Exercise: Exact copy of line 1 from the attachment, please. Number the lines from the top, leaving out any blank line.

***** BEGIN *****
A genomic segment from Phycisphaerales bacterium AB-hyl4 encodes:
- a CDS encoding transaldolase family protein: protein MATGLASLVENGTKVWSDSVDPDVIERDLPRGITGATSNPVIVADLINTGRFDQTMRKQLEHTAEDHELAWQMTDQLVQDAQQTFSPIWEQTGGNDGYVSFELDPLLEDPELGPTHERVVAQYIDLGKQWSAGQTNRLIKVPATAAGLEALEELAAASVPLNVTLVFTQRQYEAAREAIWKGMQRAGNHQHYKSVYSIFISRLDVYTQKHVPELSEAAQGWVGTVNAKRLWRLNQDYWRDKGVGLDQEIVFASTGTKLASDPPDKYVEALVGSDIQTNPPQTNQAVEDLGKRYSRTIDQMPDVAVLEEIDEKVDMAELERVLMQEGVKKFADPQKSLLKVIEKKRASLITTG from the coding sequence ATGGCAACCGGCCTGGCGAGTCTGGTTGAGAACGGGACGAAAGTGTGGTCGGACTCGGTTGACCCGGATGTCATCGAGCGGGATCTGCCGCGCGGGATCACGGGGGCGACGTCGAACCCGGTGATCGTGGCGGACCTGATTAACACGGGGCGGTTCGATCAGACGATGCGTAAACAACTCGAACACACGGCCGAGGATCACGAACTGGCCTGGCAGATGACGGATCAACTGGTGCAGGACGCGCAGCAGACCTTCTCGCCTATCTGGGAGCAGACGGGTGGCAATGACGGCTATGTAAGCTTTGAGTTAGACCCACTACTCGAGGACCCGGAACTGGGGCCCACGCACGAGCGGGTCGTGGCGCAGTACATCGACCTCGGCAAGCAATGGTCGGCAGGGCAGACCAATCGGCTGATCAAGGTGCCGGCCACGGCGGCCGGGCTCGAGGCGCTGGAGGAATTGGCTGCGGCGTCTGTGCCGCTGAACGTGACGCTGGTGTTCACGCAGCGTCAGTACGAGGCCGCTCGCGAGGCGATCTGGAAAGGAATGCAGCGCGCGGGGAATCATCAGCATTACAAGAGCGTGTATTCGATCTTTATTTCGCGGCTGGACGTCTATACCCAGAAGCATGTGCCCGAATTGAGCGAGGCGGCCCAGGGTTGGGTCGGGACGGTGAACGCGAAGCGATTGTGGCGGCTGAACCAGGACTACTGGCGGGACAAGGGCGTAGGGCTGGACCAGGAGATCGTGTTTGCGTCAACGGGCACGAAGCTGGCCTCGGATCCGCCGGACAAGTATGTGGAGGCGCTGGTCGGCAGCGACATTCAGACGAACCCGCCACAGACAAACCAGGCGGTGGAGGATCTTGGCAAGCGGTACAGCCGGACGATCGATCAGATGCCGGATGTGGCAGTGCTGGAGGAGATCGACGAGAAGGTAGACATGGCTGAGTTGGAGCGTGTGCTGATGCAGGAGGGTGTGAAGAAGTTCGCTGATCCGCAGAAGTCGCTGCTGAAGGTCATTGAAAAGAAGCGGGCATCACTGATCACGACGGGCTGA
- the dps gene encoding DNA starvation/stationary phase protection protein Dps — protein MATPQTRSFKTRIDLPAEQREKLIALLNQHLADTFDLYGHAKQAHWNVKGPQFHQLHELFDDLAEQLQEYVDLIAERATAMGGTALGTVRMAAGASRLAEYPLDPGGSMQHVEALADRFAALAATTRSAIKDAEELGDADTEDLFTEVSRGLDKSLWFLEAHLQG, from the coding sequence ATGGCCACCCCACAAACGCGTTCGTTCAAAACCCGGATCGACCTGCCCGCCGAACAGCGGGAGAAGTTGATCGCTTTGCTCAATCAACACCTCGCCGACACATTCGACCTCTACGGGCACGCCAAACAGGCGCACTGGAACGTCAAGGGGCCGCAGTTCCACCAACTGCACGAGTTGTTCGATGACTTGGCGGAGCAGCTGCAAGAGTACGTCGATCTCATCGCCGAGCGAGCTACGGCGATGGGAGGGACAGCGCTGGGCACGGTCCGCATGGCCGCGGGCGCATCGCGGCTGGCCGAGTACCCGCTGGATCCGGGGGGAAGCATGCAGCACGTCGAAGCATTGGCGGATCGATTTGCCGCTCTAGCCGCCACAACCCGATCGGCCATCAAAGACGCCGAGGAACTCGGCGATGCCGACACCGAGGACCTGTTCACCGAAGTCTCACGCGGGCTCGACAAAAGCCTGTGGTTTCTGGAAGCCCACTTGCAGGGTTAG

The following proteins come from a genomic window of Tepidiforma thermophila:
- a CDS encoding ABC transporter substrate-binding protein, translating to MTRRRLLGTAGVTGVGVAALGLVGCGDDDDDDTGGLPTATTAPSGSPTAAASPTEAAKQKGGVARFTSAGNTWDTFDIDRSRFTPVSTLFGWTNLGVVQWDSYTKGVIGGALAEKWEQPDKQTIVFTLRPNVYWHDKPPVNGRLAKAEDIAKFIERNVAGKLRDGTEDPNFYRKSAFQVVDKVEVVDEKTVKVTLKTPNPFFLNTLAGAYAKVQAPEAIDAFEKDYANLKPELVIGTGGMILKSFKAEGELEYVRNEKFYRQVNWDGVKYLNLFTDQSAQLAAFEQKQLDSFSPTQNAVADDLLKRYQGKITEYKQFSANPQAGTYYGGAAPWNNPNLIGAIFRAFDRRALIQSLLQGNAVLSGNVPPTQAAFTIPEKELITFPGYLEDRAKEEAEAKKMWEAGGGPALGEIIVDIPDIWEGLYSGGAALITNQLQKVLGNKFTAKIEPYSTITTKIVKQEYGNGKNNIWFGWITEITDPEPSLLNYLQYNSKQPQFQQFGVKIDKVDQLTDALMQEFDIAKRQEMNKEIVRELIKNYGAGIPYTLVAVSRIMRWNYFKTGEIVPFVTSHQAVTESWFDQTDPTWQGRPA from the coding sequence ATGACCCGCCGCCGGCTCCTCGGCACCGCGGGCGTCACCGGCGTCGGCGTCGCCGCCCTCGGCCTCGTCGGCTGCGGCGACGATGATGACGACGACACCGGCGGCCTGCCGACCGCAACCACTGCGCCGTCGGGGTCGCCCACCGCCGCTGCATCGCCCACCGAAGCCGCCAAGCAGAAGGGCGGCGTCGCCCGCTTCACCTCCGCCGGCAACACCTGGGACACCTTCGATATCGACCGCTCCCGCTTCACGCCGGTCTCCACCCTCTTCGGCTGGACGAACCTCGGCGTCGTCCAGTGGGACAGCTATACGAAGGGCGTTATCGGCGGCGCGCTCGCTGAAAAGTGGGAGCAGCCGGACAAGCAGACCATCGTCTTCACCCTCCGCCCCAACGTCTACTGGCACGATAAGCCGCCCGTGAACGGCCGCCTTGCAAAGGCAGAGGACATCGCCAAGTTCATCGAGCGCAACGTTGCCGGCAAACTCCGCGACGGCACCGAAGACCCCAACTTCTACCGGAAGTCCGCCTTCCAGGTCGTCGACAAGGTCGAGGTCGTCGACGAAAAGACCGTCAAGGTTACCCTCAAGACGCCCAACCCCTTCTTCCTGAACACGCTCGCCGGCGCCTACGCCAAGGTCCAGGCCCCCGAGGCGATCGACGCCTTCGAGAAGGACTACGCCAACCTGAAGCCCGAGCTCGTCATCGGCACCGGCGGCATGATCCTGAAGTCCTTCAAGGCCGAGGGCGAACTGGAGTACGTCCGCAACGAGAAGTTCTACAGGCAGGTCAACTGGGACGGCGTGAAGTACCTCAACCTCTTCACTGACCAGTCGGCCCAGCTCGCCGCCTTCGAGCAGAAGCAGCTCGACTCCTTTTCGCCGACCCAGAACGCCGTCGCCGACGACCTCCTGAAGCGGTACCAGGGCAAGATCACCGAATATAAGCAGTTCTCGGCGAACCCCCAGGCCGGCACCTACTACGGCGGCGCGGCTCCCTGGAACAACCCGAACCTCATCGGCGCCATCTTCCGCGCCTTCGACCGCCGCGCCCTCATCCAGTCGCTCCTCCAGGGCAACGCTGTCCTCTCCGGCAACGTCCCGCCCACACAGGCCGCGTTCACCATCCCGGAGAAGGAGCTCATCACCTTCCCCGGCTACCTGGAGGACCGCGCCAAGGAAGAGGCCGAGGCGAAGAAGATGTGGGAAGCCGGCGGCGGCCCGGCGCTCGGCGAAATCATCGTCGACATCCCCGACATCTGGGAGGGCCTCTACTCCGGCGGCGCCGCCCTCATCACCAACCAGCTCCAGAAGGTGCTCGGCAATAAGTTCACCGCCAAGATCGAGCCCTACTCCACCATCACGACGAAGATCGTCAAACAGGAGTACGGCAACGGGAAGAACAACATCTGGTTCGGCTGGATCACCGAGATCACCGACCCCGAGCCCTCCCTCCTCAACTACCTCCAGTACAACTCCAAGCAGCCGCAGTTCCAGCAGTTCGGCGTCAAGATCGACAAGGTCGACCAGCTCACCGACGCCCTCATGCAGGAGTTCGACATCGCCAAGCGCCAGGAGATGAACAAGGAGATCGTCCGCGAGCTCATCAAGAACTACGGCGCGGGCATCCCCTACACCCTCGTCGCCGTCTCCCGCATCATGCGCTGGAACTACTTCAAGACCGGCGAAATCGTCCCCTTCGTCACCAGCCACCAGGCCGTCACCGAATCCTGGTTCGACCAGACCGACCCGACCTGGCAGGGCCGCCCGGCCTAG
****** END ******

A genomic segment from Phycisphaerales bacterium AB-hyl4 encodes: